[30] Millard-Ball, Adam (2019 March). Transport Policy: The autonomous vehicle parking problem, 75(1). Pages 99-108. https://www.sciencedirect.com/science/article/abs/pii/S0967070X18305924

[31] KPMG International (2019). 2019 Autonomous Vehicles Readiness Index. Page 6. https://assets.kpmg/content/dam/kpmg/xx/pdf/2019/02/2019-autonomous-vehicles-readiness-index.pdf

[32] Kamiya, George, Teter, Jacob (2019 March 28). International Energy Agency: “Shared, autonomous…and electric?” https://www.iea.org/commentaries/shared-automated-and-electric

[33] Garza, Harold (nd). Southwest Research Institute: Security Considerations for Connected Autonomous Vehicles.  https://www.sans.org/cyber-security-summit/archives/file/summit-archive-1525720275.pdf

[34] Ippolito, Pier Paolo (2020 January 2). Medium Towards Data Science: “Future of Cyber Security for Connected and Autonomous Vehicles.” https://towardsdatascience.com/future-of-cyber-security-for-connected-and-autonomous-vehicles-4c553def6d50

[35] Naughton, Keith (2019 April 9). Bloomberg News: “Ford CEO Tamps Down Expectations for First Autonomous Vehicles.” https://www.bloomberg.com/news/articles/2019-04-09/ford-ceo-tamps-down-expectations-for-first-autonomous-vehicles

[36] Litman, Todd (2020 March 24). Victoria Transport Policy Institute: Autonomous Vehicle Implementation Predictions. https://www.vtpi.org/avip.pdf

[37] Mudge, Richard, Kornhauser, Alain (2019 October). Society of Actuaries: An Update on the Outlook for Automated Vehicle Systems. https://www.soa.org/globalassets/assets/files/resources/research-report/2019/automated-vehicle-update.pdf

[38] Mudge, Richard, Kornhauser, Alain (2019 October). Society of Actuaries: An Update on the Outlook for Automated Vehicle Systems. https://www.soa.org/globalassets/assets/files/resources/research-report/2019/automated-vehicle-update.pdf

[39] Marshall, Aarian (2020 February 29). Wired: “The Feds Ban a Self-Driving Shuttle Fleet From Carrying People.” https://www.wired.com/story/feds-ban-self-driving-shuttle-fleet-carrying-people/?bxid=5cec24fbfc942d3ada068985&cndid=57041884&esrc=DailyNLPromo?utm_ter&source=EDT_WIR_NEWSLETTER_0_TRANSPORTATION_ZZ&utm_brand=wired&utm_campaign=aud-dev&utm_mailing=WIR_Transportation_030220&utm_medium=email&utm_source=nl&utm_term=WIR_Transportation

[40] City of Vancouver and City of Surrey (2019 March 5). Smarter Cities Challenge Finalize Application. https://www.smartertogether.ca/wp-content/uploads/2019/03/smart-cities-challenge-smarter-together-finalist-proposal.pdf

[41] Millard-Ball, Adam (2019 March). Transport Policy: The autonomous vehicle parking problem, 75(1). Pages 99-108. https://www.sciencedirect.com/science/article/abs/pii/S0967070X18305924

[42] Whitney, Jenna (2018 May 9). University of Oregon Urbanism Next: Changing Parking Infrastructure with Autonomous Vehicles. https://urbanismnext.uoregon.edu/category/inputs/ownership/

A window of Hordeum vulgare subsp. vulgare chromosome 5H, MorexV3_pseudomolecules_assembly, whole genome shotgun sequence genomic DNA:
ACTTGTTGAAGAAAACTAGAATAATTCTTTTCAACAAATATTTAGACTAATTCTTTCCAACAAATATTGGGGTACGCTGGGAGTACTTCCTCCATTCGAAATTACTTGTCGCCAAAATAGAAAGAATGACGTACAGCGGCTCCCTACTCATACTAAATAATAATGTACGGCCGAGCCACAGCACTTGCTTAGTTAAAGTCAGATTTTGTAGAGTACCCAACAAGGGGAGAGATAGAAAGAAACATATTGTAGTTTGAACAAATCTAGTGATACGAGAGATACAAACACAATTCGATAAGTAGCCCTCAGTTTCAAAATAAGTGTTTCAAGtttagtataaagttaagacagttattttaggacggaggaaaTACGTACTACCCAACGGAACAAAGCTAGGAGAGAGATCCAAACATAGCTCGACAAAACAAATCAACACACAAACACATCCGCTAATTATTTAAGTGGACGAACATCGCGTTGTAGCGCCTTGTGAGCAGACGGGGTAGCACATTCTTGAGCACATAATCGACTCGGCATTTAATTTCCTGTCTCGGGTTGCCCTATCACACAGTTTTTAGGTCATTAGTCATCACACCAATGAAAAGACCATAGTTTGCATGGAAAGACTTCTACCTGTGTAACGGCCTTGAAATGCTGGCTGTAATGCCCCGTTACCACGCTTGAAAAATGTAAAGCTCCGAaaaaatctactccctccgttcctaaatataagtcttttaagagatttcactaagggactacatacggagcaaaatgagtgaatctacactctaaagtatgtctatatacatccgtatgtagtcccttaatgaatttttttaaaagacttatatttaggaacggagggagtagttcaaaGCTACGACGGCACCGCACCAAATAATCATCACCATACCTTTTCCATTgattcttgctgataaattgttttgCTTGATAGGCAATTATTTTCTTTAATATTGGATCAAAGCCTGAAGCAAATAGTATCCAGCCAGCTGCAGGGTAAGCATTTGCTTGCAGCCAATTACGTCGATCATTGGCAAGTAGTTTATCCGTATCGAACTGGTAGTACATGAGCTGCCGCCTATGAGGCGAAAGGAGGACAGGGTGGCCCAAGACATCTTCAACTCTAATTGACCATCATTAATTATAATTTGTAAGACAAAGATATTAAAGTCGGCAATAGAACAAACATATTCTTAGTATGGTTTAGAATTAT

[43] Small, Andrew (2019 August 8). CityLab: “Why Speed Kills Cities.” https://www.citylab.com/transportation/2019/08/low-speed-limit-vehicle-safety-crash-data-traffic-congestion/588412/

[44] National Association of City Transportation Officials (2019 September). Blueprint for Autonomous Urbanism: Second Edition. https://nacto.org/publication/bau2/transit/

[45] Government of Netherlands (nd). Self-driving vehicles. https://www.government.nl/topics/mobility-public-transport-and-road-safety/self-driving-vehicles

[46] Centre for Connected & Autonomous Vehicles (2018). UK Connected & Autonomous Vehicle Research & Develoment Projects 2018. https://assets.publishing.service.gov.uk/government/uploads/system/uploads/attachment_data/file/737778/ccav-research-and-development-projects.pdf

[47] Law Commission of the United Kingdom (nd). Automated Vehicles. https://www.lawcom.gov.uk/project/automated-vehicles/

[48] Land Transport Authority of Singapore (2019 January 31). Joint Media Release by the Land Transport Authority (LTA), Enterprise Singapore, Standards Development Organisation & Singapore Standards Council: Singapore Develops Provisional National Standards to Guide Development of Fully Autonomous Vehicles. https://www.lta.gov.sg/content/ltagov/en/newsroom/2019/1/2/joint-media-release-by-the-land-transport-authority-lta-enterprise-singapore-standards-development-organisation-singapo.html

[49] Perkins, Lucy, Dupuis, Nicole, Rainwater, Brooks (2018). National League of Cities: Autonomous Vehicle Pilots Across America. Page 6. https://www.nlc.org/sites/default/files/2018-10/AV%20MAG%20Web.pdf

[50] Fraade-Blanar, Laura, Kalra, Nidhi (2017). RAND Corporation: Autonomous Vehicles and Federal Safety Standards: An Exemption to the Rule? https://www.rand.org/content/dam/rand/pubs/perspectives/PE200/PE258/RAND_PE258.pdf

[51] Canis, Bill (2020 February 11). Congressional Research Service: Issues in Autonomous Vehicle Testing and Deployment. https://crsreports.congress.gov/product/pdf/R/R45985

[52] Drew, James (2019 September 23). Government Technology: “Washington State in the Dark Over Public AV Testing.” https://www.govtech.com/fs/automation/Washington-State-in-the-Dark-Over-Public-AV-Testing.html